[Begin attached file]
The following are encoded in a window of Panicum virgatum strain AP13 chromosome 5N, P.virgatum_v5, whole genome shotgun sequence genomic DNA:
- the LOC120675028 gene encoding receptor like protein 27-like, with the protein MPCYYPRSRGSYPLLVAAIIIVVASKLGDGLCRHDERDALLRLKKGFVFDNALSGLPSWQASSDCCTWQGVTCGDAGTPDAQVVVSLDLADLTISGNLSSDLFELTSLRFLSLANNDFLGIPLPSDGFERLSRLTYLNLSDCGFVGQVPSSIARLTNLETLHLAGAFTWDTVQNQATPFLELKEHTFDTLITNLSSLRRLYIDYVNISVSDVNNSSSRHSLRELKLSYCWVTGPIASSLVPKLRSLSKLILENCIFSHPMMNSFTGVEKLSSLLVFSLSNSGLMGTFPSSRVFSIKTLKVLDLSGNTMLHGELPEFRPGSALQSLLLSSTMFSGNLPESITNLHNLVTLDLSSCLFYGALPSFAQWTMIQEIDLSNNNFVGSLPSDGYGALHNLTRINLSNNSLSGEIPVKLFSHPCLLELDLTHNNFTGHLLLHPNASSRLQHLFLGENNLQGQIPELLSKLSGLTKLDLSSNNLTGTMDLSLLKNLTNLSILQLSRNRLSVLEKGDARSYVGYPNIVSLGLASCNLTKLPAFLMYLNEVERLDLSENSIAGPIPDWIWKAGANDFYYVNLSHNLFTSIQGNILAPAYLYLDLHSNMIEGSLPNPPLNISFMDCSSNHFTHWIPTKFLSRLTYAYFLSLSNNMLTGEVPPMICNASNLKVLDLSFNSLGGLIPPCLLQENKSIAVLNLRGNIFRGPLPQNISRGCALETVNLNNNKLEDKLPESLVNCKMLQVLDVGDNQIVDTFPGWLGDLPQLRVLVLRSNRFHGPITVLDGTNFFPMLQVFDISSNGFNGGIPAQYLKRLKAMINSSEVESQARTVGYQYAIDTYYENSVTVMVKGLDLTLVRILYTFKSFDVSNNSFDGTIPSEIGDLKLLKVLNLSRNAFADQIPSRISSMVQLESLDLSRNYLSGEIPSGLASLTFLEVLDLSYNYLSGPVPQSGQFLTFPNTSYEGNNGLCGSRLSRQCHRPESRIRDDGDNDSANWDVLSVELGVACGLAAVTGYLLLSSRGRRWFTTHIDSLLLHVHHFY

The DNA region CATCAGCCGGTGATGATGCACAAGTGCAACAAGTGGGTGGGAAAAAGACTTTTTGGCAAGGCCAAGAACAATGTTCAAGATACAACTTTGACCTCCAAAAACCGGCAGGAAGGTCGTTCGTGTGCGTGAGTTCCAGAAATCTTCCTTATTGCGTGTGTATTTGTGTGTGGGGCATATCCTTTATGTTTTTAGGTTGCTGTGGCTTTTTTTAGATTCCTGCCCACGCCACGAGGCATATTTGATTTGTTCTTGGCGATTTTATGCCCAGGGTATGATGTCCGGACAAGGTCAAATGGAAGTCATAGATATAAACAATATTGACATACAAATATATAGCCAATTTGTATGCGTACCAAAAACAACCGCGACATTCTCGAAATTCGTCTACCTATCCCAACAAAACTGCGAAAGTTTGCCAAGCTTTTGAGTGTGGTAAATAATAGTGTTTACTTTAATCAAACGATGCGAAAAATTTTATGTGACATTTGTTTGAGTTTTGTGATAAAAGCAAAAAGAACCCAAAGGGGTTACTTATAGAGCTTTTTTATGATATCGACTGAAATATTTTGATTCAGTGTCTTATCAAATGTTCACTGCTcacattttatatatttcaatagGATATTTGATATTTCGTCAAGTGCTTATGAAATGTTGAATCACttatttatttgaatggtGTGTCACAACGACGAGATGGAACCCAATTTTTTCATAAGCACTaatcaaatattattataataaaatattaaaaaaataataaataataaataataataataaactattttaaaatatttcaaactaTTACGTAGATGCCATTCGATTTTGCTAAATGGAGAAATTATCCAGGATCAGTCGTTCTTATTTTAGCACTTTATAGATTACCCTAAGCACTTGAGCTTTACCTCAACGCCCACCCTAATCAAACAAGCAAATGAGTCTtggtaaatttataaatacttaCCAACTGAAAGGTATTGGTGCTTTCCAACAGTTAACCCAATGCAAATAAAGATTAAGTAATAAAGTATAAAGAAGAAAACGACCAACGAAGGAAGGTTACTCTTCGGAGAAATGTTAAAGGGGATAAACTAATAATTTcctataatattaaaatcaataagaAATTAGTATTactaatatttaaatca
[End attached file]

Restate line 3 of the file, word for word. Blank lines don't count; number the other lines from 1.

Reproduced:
The DNA region CATCAGCCGGTGATGATGCACAAGTGCAACAAGTGGGTGGGAAAAAGACTTTTTGGCAAGGCCAAGAACAATGTTCAAGATACAACTTTGACCTCCAAAAACCGGCAGGAAGGTCGTTCGTGTGCGTGAGTTCCAGAAATCTTCCTTATTGCGTGTGTATTTGTGTGTGGGGCATATCCTTTATGTTTTTAGGTTGCTGTGGCTTTTTTTAGATTCCTGCCCACGCCACGAGGCATATTTGATTTGTTCTTGGCGATTTTATGCCCAGGGTATGATGTCCGGACAAGGTCAAATGGAAGTCATAGATATAAACAATATTGACATACAAATATATAGCCAATTTGTATGCGTACCAAAAACAACCGCGACATTCTCGAAATTCGTCTACCTATCCCAACAAAACTGCGAAAGTTTGCCAAGCTTTTGAGTGTGGTAAATAATAGTGTTTACTTTAATCAAACGATGCGAAAAATTTTATGTGACATTTGTTTGAGTTTTGTGATAAAAGCAAAAAGAACCCAAAGGGGTTACTTATAGAGCTTTTTTATGATATCGACTGAAATATTTTGATTCAGTGTCTTATCAAATGTTCACTGCTcacattttatatatttcaatagGATATTTGATATTTCGTCAAGTGCTTATGAAATGTTGAATCACttatttatttgaatggtGTGTCACAACGACGAGATGGAACCCAATTTTTTCATAAGCACTaatcaaatattattataataaaatattaaaaaaataataaataataaataataataataaactattttaaaatatttcaaactaTTACGTAGATGCCATTCGATTTTGCTAAATGGAGAAATTATCCAGGATCAGTCGTTCTTATTTTAGCACTTTATAGATTACCCTAAGCACTTGAGCTTTACCTCAACGCCCACCCTAATCAAACAAGCAAATGAGTCTtggtaaatttataaatacttaCCAACTGAAAGGTATTGGTGCTTTCCAACAGTTAACCCAATGCAAATAAAGATTAAGTAATAAAGTATAAAGAAGAAAACGACCAACGAAGGAAGGTTACTCTTCGGAGAAATGTTAAAGGGGATAAACTAATAATTTcctataatattaaaatcaataagaAATTAGTATTactaatatttaaatca